This avoids having another constant string in the executable, and by setting its value to the address of itself, you get good uniquing, and const behavior (so you'll nominally get a compiler complaint if you do something that would change the value of the key), without any extra unnecessary exported symbols.


Declare a static (compilation unit-scope) variable at the top level of the source file. It may help to make it meaningful, something like this:

static NSString *MYSimulatedString = @"MYSimulatedString";
  • I replaced my answer with one that answers your question, now I know what it is :-) May 17, 2010 at 2:18
  • Thanks! This seems obvious enough. It seems my brain wants to encapsulate everything :).
    – leo
    May 17, 2010 at 2:32
  • 2
    Since this answer got un-accepted, to clarify: it's nice to have the value of the variable be meaningful because you can then print it from a debugger, even if you don't have debug symbols compiled into your program. Sep 27, 2011 at 13:56

Quite close. Here is a full example.


@interface NSObject (ExampleCategoryWithProperty)

@property (nonatomic, retain) NSArray *laserUnicorns;



#import <objc/runtime.h>

static void * LaserUnicornsPropertyKey = &LaserUnicornsPropertyKey;

@implementation NSObject (ExampleCategoryWithProperty)

- (NSArray *)laserUnicorns {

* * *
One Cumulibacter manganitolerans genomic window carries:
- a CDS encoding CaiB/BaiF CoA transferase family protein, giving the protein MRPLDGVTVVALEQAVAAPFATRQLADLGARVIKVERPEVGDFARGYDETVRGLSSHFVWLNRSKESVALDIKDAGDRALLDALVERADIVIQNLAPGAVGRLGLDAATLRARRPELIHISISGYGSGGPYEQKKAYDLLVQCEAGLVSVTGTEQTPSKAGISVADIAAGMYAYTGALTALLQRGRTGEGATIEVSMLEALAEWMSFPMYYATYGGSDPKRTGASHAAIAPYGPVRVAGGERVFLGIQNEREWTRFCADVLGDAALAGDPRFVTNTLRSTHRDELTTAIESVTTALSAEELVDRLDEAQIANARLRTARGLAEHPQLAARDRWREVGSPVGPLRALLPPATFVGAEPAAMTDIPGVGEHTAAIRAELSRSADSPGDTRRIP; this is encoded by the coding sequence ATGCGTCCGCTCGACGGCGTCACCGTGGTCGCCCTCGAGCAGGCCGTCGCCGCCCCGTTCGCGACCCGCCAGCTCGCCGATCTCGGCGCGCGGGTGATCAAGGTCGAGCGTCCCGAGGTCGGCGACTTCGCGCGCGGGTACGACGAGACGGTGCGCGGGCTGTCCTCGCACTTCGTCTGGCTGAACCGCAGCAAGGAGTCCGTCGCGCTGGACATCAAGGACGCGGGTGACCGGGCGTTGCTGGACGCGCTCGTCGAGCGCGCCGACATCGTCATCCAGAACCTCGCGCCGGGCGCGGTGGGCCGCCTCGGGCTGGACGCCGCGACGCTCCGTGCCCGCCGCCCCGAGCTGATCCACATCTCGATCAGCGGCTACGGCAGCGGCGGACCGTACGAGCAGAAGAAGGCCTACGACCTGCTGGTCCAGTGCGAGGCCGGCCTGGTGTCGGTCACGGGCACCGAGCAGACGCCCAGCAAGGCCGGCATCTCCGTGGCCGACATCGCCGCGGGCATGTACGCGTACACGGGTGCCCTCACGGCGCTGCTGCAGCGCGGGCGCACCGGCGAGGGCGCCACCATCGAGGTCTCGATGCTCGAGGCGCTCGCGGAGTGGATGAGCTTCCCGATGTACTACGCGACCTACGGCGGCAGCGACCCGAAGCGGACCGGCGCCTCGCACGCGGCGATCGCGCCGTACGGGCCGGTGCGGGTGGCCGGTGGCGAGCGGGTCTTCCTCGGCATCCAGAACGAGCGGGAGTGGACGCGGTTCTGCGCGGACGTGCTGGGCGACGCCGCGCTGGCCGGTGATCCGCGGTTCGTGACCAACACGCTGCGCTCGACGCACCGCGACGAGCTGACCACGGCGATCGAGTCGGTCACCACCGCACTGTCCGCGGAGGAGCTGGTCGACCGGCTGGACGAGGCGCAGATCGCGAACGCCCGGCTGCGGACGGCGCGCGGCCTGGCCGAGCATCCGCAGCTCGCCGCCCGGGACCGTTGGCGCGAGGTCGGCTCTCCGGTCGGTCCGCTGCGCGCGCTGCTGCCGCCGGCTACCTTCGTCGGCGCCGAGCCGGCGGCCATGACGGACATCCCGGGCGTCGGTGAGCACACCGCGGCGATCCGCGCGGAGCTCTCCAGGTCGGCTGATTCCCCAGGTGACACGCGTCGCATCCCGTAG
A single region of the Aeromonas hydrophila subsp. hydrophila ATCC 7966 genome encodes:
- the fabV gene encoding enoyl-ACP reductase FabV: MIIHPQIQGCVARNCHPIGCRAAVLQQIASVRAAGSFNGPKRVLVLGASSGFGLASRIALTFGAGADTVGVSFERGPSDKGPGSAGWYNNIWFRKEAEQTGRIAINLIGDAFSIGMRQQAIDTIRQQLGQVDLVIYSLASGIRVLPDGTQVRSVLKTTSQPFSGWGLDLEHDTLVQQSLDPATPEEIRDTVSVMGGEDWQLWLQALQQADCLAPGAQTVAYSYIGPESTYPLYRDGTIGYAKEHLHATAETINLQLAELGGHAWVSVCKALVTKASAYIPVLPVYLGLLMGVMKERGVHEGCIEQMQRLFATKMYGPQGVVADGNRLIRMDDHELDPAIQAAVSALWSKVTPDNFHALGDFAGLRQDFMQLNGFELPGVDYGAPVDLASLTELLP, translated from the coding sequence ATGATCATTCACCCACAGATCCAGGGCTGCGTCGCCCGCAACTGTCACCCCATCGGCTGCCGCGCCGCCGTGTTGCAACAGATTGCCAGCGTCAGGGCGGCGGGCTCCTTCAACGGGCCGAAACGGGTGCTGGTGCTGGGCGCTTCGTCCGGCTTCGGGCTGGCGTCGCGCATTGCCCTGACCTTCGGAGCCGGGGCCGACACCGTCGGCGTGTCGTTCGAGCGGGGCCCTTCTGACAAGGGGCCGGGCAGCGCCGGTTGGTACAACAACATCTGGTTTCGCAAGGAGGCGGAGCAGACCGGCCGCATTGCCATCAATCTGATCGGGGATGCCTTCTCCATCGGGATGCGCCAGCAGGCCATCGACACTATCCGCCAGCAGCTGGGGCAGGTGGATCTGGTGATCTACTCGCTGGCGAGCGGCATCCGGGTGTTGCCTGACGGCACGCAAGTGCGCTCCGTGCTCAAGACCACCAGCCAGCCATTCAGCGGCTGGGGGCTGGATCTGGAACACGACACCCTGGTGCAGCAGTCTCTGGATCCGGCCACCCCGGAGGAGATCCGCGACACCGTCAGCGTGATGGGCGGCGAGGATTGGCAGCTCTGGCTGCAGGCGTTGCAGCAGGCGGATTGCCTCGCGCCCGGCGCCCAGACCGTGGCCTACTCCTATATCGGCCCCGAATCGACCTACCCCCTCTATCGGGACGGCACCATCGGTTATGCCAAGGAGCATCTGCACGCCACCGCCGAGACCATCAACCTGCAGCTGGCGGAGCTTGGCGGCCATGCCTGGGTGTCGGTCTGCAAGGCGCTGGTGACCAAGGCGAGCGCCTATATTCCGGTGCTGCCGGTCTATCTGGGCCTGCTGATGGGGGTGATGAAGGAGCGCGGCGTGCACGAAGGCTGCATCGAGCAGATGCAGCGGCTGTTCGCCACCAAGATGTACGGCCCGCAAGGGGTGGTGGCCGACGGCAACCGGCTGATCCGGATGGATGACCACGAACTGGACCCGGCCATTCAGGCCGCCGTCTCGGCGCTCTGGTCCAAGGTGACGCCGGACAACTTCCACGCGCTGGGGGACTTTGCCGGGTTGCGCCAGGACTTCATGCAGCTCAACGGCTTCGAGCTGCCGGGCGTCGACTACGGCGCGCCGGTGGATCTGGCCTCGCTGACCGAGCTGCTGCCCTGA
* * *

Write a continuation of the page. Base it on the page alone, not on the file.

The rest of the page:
return objc_getAssociatedObject(self, LaserUnicornsPropertyKey);

- (void)setLaserUnicorns:(NSArray *)unicorns {
    objc_setAssociatedObject(self, LaserUnicornsPropertyKey, unicorns, OBJC_ASSOCIATION_RETAIN_NONATOMIC); 


Just like a normal property - accessible with dot-notation

NSObject *myObject = [NSObject new];
myObject.laserUnicorns = @[@"dipwit", @"dipshit"];
NSLog(@"Laser unicorns: %@", myObject.laserUnicorns);

Easier syntax

Alternatively you could use @selector(nameOfGetter) instead of creating a static pointer. Why? See https://stackoverflow.com/a/16020927/202451. Example:

- (NSArray *)laserUnicorns {
    return objc_getAssociatedObject(self, @selector(laserUnicorns));

- (void)setLaserUnicorns:(NSArray *)unicorns {
    objc_setAssociatedObject(self, @selector(laserUnicorns), unicorns, OBJC_ASSOCIATION_RETAIN_NONATOMIC); 

The accepted answer already got it right, but I'd like to add an explanation: the point of the "key" is to get a unique (per process/program) identifier that will not have any accidental collisions.

Imagine the key being declared as NSUInteger: lots of people would use standard values like 0, 1 or 42. Especially if you're using some library or framework, collisions are likely.

So instead, some clever Apple engineer had the idea to declare the key to be a pointer with the intent that you declare a variable and pass the pointer to that variable as a key. The linker will assign that variable an address that is unique within your application and so you are guaranteed to get a unique, collision free value.

In fact, you can pass any value you like, the pointer is not dereferenced (I've tested that). So passing (void *)0 or (void *)42 as the key does work, although it's not a good idea (so please don't do that). For objc_set/getAssociatedObject, all that matters is that the value passed as key is unique within your process/program.